Her music has a purpose to showcase struggles and bring a new sound to evoke a different type of emotions in her listeners. Always pushing the boundaries, she feels that, “If we are creating something that has been done before then I don’t really feel like we are changing the world and I feel like we are doing it for the wrong reasons. I feel like we are doing it to fit radio or fit in what we think people want.”

Her latest song is her favorite and the song she would pick if she could only choose one to play. “It’s like my life anthem. It’s one of the most pure songs I have ever written in my life about me,” she says. This song has an aggressive, powerful sound that is delivered with such purpose you feel the “crazy” coming out in each beat.

“There’s something amazing about song writing, its great, but when you see people performing your song and they’re singing it to you live while you are singing, there is no feeling like that,” says Rexha.

When it comes to the eternal debate of whether electronic dance music today is noise or art she is conflicted. “I do feel right now that EDM music is in a little bit of a crisis because we are all chasing mainstream and when you are chasing mainstream you are already too late.” She respects artists like Skrillex, Guetta and Zedd who’ve created original distinct sounds and styles, drawing on a variety of different genres and incorporating a range of techniques.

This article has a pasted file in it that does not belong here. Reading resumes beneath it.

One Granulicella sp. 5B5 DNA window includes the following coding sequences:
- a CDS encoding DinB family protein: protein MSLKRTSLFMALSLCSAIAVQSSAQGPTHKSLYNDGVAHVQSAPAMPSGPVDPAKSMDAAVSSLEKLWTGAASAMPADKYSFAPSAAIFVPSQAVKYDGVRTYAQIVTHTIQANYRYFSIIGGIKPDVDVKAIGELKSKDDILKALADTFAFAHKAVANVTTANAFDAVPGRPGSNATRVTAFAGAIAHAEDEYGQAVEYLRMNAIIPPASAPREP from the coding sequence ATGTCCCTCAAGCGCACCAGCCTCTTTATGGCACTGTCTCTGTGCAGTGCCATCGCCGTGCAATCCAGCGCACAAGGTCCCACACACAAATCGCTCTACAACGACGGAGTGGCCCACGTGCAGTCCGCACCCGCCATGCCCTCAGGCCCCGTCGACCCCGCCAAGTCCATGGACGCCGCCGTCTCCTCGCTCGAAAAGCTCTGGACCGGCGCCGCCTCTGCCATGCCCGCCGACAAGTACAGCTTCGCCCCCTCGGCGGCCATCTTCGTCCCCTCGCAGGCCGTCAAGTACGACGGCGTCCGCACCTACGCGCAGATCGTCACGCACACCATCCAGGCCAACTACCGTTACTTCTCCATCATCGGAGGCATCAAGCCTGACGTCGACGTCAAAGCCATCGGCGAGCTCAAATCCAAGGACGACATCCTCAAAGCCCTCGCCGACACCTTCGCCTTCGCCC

In the end she feels that, “If a lot of people want to dance there will always be a form of — electronic dance music will never die and it will just transform and change.”

Having recently moved to Los Angeles, Rexha is just getting started and not planning on stopping anytime soon. Propelled by her recent release of “Gonna Show You Crazy,” she is on track to have an unstoppable 2015. She hopes to do major festivals again, like Lollapalooza, in addition to her own tour, dropping new music, and producing new music videos.

She can’t deny her recent success, but is even more optimistic about the future – and so are others. She recounts, “I think the 2015 year is my year. I had this Buddhist guy walk up to me, grab my hand and tell me 2014 was not my year and 2015 was my year – and I kind of believe him.”


Written by FestPop Staff Writer Sarah Chorey

& Interview by FestPop CEO/Founder Scotty Moore